We say Joseph Swan deserves the credit for the light bulb, not Thomas Edison. In Russia, they say Ludvigsen deserves the credit and we're not wrong. These people did come up with the idea independently. It's just Thomas Edison was the was the best businessman among them. And one that's telling you is that the light bulb was ripe. It was ready to be invented at that time. It was inevitable that in that decade someone would have meant the light bulb.
So the random deaths of who apparently succeeds in inverted commas is hard to comprehend.
And what's more, the godlike status we imbue on the leaders of organizations clearly requires deeper reflection. Of course, every era has its stars, leaders who take ideas and grow them into hugely powerful companies. Martin Sorrell at WPP. Steve Jobs at Apple.
Jack Ma and Alibaba. Mark Zuckerberg at Facebook. Elon Musk. Tesla. The list goes on. Typically, their success is closely bound with their ability to set out a vision, then drive relentlessly towards that goal. The rewards at stake are huge, both for the stars themselves and the future success of the organization. Getting the right person in place can add vastly to a company's market capitalization and cause investors to sell if their star heads for the door. But it's hardly worth mentioning that the skills needed to maintain a workforce of thousands are different to those required to direct a small, tight knit team.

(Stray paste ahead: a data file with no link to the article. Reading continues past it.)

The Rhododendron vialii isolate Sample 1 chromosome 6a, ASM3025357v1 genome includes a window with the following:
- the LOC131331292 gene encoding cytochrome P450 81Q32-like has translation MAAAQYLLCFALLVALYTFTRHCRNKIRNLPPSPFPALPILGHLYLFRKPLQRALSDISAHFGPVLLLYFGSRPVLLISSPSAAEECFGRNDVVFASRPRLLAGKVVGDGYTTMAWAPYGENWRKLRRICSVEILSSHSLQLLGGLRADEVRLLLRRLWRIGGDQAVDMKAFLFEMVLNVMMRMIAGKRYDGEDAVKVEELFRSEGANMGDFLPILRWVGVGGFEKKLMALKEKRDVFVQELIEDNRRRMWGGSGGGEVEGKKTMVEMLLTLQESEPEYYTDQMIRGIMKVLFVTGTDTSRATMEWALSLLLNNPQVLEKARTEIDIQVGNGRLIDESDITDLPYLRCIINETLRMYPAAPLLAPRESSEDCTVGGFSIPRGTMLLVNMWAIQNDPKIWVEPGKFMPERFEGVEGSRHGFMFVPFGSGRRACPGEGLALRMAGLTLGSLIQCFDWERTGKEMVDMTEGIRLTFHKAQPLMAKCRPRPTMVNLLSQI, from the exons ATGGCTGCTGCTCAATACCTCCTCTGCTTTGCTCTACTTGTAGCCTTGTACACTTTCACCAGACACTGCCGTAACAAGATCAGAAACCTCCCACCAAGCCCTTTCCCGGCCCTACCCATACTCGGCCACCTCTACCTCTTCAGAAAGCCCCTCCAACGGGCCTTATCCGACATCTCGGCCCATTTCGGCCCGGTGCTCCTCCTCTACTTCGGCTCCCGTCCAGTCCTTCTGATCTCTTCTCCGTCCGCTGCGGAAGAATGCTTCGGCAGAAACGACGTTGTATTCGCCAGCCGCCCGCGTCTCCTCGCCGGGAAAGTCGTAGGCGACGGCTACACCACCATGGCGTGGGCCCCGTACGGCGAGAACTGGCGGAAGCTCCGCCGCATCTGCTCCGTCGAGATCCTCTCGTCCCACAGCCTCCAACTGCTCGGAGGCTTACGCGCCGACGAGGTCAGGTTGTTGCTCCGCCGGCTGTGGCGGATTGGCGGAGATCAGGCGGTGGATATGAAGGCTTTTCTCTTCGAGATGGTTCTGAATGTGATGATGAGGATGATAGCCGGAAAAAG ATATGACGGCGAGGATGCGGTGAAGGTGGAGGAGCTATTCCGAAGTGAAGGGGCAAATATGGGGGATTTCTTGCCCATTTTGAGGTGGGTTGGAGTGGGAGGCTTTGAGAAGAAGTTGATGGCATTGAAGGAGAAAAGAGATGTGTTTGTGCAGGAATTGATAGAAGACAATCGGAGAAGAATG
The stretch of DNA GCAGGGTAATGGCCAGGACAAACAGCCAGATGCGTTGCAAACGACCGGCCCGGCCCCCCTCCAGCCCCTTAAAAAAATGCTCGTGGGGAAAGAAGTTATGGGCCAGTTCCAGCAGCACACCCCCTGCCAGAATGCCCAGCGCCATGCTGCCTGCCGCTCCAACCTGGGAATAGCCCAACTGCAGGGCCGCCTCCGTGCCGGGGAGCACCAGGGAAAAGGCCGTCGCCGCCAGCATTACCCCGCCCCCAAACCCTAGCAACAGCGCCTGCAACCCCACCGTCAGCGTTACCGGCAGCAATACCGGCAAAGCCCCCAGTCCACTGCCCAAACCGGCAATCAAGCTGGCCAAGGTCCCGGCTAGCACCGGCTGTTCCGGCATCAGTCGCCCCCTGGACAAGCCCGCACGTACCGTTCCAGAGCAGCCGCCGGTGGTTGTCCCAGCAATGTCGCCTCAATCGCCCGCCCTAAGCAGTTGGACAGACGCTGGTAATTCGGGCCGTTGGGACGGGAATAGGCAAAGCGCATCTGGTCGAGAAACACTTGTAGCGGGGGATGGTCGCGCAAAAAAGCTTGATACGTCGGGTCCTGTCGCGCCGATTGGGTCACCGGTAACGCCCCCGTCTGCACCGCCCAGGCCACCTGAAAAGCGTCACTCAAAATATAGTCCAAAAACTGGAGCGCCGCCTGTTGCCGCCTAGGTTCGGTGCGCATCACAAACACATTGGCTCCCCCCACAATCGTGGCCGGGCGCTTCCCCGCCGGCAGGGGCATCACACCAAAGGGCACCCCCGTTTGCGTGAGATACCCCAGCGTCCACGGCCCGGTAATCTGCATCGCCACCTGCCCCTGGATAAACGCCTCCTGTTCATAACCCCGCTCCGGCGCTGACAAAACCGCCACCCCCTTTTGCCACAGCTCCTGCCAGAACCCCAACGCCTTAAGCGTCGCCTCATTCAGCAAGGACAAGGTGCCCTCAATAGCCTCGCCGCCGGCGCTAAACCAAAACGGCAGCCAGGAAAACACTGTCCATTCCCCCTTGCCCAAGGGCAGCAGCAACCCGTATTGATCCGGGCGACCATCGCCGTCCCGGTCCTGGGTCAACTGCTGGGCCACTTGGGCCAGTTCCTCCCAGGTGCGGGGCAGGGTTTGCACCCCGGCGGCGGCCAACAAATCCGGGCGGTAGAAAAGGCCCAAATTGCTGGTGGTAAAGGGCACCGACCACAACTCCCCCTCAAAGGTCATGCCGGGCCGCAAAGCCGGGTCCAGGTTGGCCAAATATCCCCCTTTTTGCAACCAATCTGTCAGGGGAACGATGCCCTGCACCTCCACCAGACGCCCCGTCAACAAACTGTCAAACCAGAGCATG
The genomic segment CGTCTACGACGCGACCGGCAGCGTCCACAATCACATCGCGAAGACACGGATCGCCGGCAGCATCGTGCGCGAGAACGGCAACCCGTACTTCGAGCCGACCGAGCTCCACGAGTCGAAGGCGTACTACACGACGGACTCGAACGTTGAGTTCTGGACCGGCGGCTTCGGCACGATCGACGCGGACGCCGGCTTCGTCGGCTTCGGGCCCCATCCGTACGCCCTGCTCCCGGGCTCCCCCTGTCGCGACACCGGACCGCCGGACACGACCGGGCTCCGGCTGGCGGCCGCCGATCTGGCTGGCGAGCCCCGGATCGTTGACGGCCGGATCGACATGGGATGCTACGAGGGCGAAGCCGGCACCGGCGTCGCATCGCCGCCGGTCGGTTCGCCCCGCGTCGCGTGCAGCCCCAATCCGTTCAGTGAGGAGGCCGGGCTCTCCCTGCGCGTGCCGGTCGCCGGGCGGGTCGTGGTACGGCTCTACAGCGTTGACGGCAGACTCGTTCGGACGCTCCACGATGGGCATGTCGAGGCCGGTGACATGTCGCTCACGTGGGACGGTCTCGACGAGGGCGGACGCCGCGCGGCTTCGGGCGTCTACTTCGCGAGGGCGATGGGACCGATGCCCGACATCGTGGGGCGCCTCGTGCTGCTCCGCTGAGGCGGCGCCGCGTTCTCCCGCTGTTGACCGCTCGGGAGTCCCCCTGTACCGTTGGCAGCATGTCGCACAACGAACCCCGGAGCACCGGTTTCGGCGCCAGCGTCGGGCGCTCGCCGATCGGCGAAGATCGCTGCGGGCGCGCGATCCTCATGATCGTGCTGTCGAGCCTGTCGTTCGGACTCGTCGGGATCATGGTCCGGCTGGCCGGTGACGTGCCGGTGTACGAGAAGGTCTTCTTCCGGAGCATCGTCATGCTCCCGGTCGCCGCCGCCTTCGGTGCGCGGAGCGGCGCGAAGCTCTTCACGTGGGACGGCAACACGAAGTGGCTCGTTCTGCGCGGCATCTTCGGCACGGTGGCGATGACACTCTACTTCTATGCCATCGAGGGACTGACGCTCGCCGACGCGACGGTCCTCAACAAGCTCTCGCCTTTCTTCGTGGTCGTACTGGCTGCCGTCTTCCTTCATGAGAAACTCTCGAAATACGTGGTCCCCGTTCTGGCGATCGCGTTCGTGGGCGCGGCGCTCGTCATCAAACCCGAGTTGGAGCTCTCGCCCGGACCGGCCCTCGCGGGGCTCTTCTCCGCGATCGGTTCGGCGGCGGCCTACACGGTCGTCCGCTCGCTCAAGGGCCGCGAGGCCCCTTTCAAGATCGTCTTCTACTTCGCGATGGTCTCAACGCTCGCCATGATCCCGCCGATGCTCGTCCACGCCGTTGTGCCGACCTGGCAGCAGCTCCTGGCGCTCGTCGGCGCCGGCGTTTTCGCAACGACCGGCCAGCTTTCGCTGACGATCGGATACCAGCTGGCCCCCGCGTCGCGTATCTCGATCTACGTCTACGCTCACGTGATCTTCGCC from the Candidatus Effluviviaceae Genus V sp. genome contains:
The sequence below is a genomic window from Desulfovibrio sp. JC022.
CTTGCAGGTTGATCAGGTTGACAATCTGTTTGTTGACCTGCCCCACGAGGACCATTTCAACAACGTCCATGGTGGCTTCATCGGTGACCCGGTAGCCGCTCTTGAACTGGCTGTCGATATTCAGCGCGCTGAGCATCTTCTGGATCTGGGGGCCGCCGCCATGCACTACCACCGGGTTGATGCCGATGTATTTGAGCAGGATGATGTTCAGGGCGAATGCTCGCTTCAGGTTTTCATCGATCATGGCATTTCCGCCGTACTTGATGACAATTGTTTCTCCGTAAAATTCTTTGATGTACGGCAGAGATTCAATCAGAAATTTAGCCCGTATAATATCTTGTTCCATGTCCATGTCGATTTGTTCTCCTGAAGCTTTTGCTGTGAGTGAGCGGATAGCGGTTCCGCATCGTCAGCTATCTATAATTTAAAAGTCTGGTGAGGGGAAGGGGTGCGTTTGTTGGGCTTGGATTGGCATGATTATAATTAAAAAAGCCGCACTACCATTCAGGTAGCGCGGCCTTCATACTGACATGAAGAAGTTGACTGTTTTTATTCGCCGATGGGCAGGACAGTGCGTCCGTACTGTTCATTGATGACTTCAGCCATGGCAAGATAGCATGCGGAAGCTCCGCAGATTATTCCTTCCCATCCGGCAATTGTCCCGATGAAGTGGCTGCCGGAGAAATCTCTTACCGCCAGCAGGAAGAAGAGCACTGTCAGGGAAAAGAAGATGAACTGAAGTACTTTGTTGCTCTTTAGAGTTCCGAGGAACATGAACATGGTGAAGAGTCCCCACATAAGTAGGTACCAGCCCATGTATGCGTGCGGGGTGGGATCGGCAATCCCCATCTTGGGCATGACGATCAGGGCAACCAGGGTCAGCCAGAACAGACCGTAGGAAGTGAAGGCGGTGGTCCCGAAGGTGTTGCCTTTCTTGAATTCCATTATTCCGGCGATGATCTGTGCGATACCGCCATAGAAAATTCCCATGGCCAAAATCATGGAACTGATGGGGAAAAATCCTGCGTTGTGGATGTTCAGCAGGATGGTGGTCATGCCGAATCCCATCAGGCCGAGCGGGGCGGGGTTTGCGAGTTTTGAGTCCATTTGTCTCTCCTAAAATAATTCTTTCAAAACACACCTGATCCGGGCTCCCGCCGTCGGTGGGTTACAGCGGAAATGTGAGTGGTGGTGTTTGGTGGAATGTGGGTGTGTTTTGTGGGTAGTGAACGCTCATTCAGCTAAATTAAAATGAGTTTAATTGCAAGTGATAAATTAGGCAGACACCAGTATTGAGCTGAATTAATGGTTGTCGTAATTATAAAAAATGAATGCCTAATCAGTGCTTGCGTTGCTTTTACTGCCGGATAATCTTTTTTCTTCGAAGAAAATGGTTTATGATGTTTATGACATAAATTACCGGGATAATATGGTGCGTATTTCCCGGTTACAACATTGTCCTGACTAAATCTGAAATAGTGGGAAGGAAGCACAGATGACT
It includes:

Understanding what motivates and what ties, these are the things that will determine the CEO's tenure. Perhaps it's time to check how rewards might be aligned and structured for the long haul, rather than a sprint towards a bonus check and look more closely at whether tomorrow's organizations are likely to turn away from dictatorial style and move towards flatter structures.
As time goes by, back in the 1980s, just as Reaganomics was taking off, us, economist Sherwin Rosen grappled with the superstar phenomenon as he observed the world around him, including everything from stand up performers to those selling economics textbooks. He saw a handful of leaders dominating their fields and the economics of superstars. Rosen suggested the trend would continue. Technology would empower the best, but lock out those on the lower rungs of the ladder.
His views seem beautifully prescient in recent decades. The superstar phenomenon has intensified, and the gulf between the winners and the also rans has grown. Today, unique conditions where new technologies are being applied in the process of globalization have created superstar companies where markets and networks collide. The obvious elephant in the room here is pay as companies have upsized. So have the rewards on offer for their leaders. Here's Luke Hillyard of the UK's high pay unit.
One of the independent bodies that surveys executive compensation trends systems which evolved time tie the wider economic context, the contribution of the workforce as a whole. These are all things that can shape performance as well as whether an executive deserves to take credit is questionable in a mix that might include salary, equity and equity options and pension.